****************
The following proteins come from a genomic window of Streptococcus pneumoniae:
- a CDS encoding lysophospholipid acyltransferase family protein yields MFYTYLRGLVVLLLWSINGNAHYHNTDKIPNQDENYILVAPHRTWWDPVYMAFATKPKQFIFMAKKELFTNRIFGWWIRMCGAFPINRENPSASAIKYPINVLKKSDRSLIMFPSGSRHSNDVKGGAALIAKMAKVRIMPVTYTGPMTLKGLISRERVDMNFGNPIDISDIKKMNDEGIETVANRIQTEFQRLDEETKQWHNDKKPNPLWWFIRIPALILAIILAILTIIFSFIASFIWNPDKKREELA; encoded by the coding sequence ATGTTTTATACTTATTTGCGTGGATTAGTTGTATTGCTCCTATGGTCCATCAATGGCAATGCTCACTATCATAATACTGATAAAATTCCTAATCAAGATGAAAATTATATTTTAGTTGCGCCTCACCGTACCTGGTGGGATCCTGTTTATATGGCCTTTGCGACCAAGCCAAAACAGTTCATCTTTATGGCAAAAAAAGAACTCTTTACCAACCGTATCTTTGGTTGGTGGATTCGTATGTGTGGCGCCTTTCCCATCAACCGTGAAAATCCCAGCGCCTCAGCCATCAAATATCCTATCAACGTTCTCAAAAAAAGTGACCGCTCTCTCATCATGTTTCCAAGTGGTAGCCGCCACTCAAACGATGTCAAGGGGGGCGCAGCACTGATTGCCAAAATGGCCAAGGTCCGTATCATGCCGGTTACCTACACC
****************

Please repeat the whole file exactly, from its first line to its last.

The following proteins come from a genomic window of Streptococcus pneumoniae:
- a CDS encoding lysophospholipid acyltransferase family protein yields MFYTYLRGLVVLLLWSINGNAHYHNTDKIPNQDENYILVAPHRTWWDPVYMAFATKPKQFIFMAKKELFTNRIFGWWIRMCGAFPINRENPSASAIKYPINVLKKSDRSLIMFPSGSRHSNDVKGGAALIAKMAKVRIMPVTYTGPMTLKGLISRERVDMNFGNPIDISDIKKMNDEGIETVANRIQTEFQRLDEETKQWHNDKKPNPLWWFIRIPALILAIILAILTIIFSFIASFIWNPDKKREELA; encoded by the coding sequence ATGTTTTATACTTATTTGCGTGGATTAGTTGTATTGCTCCTATGGTCCATCAATGGCAATGCTCACTATCATAATACTGATAAAATTCCTAATCAAGATGAAAATTATATTTTAGTTGCGCCTCACCGTACCTGGTGGGATCCTGTTTATATGGCCTTTGCGACCAAGCCAAAACAGTTCATCTTTATGGCAAAAAAAGAACTCTTTACCAACCGTATCTTTGGTTGGTGGATTCGTATGTGTGGCGCCTTTCCCATCAACCGTGAAAATCCCAGCGCCTCAGCCATCAAATATCCTATCAACGTTCTCAAAAAAAGTGACCGCTCTCTCATCATGTTTCCAAGTGGTAGCCGCCACTCAAACGATGTCAAGGGGGGCGCAGCACTGATTGCCAAAATGGCCAAGGTCCGTATCATGCCGGTTACCTACACC